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Elena Oancea, Ph.D.

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Elena Oancea

Title: Assistant Professor of Medical Science
Department: Molecular Pharmacology, Physiology & Biotechnology

Elena_Oancea@brown.edu
+1 401 863 6116

Download Elena Oancea's Curriculum Vitae in PDF Format

 
Overview | Research | Grants/Awards | Publications

The focus of my laboratory is in understanding signal transduction events using fluorescent microscopy in living cells. My lab is equipped with a state-of-the-art two-color TIRF microscope, which we will use to study UV-induced pigmentation in human skin and melanoma behavior. To visualize signal transduction events, we design and generate novel fluorescent probes using molecular biology techniques, which give us a unique angle in answering biologically relevant questions.

Biography

Elena Oancea, Ph.D., received her BS in Physics and her MS in Biophysics from University of Bucharest, Romania. She obtained a PhD in Cell Biology from Duke University Medical Center and her postdoctoral training from Harvard University Medical School and Children's Hospital, Boston. Dr. Oancea has always been fascinated by cell biology and signal transduction events, which she studies using different microscopy techniques combined with molecular biology and biochemistry.

Research Description

The focus of my laboratory is in understanding signal transduction events using fluorescent microscopy in living cells. Lately, Total Internal Reflection Fluorescent (TIRF) microscopy proved to be an important tool for studying molecular events at and in the near vicinity of the plasma membrane. My lab is equipped with a state-of-the-art two-color TIRF microscope, which we will use to study UV-induced pigmentation in human skin and melanoma behavior. To visualize signal transduction events, we design and generate novel fluorescent probes using molecular biology techniques. These probes will give us a unique angle in answering biologically relevant questions.

My research focuses on the TrpM family of Trp ion channels: understanding their cellular function and the signaling pathways in which they are involved. Most recently, I directed my research towards TrpM1, the founding member of the TrpM subfamily. Despite being identified ten years ago, very little is known about this molecule. TrpM, initially named Melastatin, was identified from melanocytes as a molecule down-regulated in aggressive melanoma, suggesting a tumor suppressor function for this molecule. TrpM1 is used as a prognostic marker for melanoma tumors: its expression level directly correlates with the metastatic potential of tumors. We showed that TrpM1 is a non-selective ion channel with role in pigmentation. These findings raise new questions and opportunities to understand how pigmentation occurs in human skin, how cells detect and respond to UV radiations and what is the relationship between skin pigmentation and melanoma.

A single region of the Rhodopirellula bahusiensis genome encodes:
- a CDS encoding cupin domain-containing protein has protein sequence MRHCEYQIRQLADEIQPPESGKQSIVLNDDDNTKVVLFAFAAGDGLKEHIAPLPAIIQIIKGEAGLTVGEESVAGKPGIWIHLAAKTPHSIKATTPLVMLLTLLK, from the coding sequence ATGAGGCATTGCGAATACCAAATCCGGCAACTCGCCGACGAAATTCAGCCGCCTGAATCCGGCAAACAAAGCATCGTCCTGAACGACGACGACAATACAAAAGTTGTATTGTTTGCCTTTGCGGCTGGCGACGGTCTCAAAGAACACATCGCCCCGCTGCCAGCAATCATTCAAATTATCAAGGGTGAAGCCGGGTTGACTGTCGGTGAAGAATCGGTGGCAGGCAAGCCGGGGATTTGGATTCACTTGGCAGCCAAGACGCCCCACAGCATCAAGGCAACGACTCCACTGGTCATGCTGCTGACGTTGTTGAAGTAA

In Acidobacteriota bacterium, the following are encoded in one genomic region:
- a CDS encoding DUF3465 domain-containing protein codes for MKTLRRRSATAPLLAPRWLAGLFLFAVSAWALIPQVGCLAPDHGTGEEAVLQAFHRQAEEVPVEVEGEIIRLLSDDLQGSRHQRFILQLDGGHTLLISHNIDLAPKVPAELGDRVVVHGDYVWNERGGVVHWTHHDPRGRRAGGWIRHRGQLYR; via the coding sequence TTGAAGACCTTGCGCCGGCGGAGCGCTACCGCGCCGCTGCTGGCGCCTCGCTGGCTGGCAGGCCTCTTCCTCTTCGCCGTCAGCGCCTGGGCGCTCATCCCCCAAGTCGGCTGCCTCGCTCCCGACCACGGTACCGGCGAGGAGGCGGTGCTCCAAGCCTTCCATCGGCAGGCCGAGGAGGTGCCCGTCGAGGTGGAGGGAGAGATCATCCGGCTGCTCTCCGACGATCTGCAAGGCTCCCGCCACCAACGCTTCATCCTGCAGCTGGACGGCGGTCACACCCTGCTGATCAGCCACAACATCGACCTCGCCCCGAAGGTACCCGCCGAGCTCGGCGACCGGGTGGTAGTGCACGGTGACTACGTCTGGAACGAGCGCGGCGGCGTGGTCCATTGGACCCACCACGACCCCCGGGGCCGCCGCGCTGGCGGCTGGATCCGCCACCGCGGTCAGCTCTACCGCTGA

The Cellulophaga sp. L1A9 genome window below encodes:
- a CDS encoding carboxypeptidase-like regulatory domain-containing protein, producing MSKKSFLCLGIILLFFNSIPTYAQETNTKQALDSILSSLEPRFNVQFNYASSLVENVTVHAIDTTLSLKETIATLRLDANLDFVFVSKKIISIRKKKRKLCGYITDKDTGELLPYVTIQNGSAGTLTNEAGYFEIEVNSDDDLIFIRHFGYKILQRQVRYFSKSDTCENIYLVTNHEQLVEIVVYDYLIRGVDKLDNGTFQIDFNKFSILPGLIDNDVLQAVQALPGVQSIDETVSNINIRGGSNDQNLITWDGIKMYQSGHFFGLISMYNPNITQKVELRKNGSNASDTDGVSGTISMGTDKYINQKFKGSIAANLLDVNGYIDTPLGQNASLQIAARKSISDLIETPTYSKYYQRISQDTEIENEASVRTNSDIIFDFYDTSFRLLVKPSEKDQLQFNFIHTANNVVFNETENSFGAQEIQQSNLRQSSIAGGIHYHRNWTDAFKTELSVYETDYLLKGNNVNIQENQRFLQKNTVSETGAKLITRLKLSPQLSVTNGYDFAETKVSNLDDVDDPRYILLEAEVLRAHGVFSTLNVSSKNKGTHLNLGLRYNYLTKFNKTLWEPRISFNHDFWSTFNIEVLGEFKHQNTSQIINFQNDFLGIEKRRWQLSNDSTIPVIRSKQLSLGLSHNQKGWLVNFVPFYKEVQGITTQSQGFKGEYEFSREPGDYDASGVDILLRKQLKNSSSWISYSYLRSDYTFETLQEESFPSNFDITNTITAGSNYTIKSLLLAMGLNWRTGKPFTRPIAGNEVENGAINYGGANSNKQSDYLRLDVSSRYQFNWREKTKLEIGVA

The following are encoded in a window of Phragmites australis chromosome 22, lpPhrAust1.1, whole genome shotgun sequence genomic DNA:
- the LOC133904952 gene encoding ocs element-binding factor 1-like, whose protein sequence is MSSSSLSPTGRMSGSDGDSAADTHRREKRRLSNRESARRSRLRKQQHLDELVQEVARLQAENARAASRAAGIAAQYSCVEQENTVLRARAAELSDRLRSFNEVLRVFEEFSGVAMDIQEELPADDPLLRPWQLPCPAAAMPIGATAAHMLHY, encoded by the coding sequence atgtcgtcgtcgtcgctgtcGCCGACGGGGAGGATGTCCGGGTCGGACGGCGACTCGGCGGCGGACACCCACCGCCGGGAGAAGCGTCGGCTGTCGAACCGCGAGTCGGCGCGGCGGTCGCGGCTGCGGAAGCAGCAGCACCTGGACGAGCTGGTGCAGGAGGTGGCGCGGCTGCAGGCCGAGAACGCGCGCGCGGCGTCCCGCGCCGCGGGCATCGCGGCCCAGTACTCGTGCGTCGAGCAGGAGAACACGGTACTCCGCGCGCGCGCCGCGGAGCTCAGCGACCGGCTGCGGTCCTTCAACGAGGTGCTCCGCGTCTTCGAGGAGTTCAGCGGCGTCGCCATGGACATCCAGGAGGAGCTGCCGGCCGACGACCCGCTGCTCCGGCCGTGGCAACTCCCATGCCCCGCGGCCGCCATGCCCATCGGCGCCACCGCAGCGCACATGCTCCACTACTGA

Awards

2009-2010 Rhode Island Foundation Award
2008-2009 Maren Foundation Award
2008-2009 NIH RI-INBRE Pilot Project Award
2004-2005 "Kaplan" fellowship for cardiovascular research
2000-2003 Principal Investigator for NIH - Individual National Research Service Award "Role of PKC gamma and binding partners in excitable cells"
1994-1996 "Duke Family" pre-doctoral award

View My Full Publication List in pdf format

Selected Publications

  • Oancea, E., Vriens, J., Brauchi, S., Jun, J.J., Splawski, I., and Clapham, D.E.. 2009. TRPM1 Forms Ion Channels Associated with Melanin Content in Melanocytes. Science Signaling, in press.(2009)
  • Lambers, T.T., Mahieu, F., Oancea, E., Hoofd, L., de Lange, F., Mensenkamp, A.R., Voets, T., Nilius, B., Clapham, D.E., Hoenderop, J.G., Bindels, R.J. 2006 Calbindin-D28K dynamically controls TRPV5-mediated Ca2+ transport. EMBO J. 2006 Jul 12;25(13):2978-88.(2006)
  • Lambers, T.T., Oancea, E., de Groot, T., Topala, C.N., Hoenderop, J.G., Bindels, R.J. 2006 Extracellular pH dynamically controls cell surface delivery of functional TRPV5 channels. Mol. Cell. Biol. 2006 : MCB.01468-06v1.(2006)
  • Oancea, E., Wolfe, J.T., and Clapham, D.E. 2005. Functional TRPM7 Channels Accumulate at the Plasma Membrane in Response to Fluid Flow. Circ Res. 2006 Feb 3; 98 (2):245-53.(2005)
  • Oancea, E., Bezzerides, V. J., Greka, A., and Clapham, D. E. 2003. Mechanism of Protein Kinase D1 Activation and Translocation. Developmental Cell 4:1-20.(2003)
  • Greka, A., Navarro, B., Oancea, E., Duggan, A., and Clapham, D.E. 2003. TRPC5 is a regulator of hippocampal neurite length and growth cone morphology. Nature Neuroscience 6 (8): 837-845.(2003)
  • Meyer, T. and Oancea, E. 2000. Studies of signal transduction events using chimeras to green fluorescent protein. Methods in Enzymology; 327:500-13.(2000)
  • Oancea, E., Teruel, M. N., Quest, A., and Meyer, T. 1998. GFP-tagged cysteine-rich domains from protein kinase C as fluorescent indicators for diacylglycerol signaling in living cells. J. Cell. Biol. 140: 485-498.(1998)
  • Oancea, E. and Meyer, T. 1998. Protein Kinase C as a Molecular Machine for Decoding Calcium and Diacylglycerol Signals. Cell 95: 307-318.(1998)
  • Oancea, E. and Meyer, T. 1996. Reversible Desensitization of Inositol Trisphosphate Induced Calcium Release Provides a Mechanism for Repetitive Calcium Spikes. J. Biol. Chem. 271:17253-17260.(1996)
  • Meyer, T., Oancea, E. and Allbritton, N. L. 1995. Nuclear Calcium Signals. Ciba Foundation Symposium 188: "Calcium Waves, gradients and oscillations. Wiley, Chichester". p: 252-266.(1995)
  • Allbritton, N. L., Oancea, E., Kuhn, M., and Meyer, T. 1994. Source of Nuclear Calcium Signals. Proc. Natl. Acad. Sci. USA 91: 12458-12462.(1994)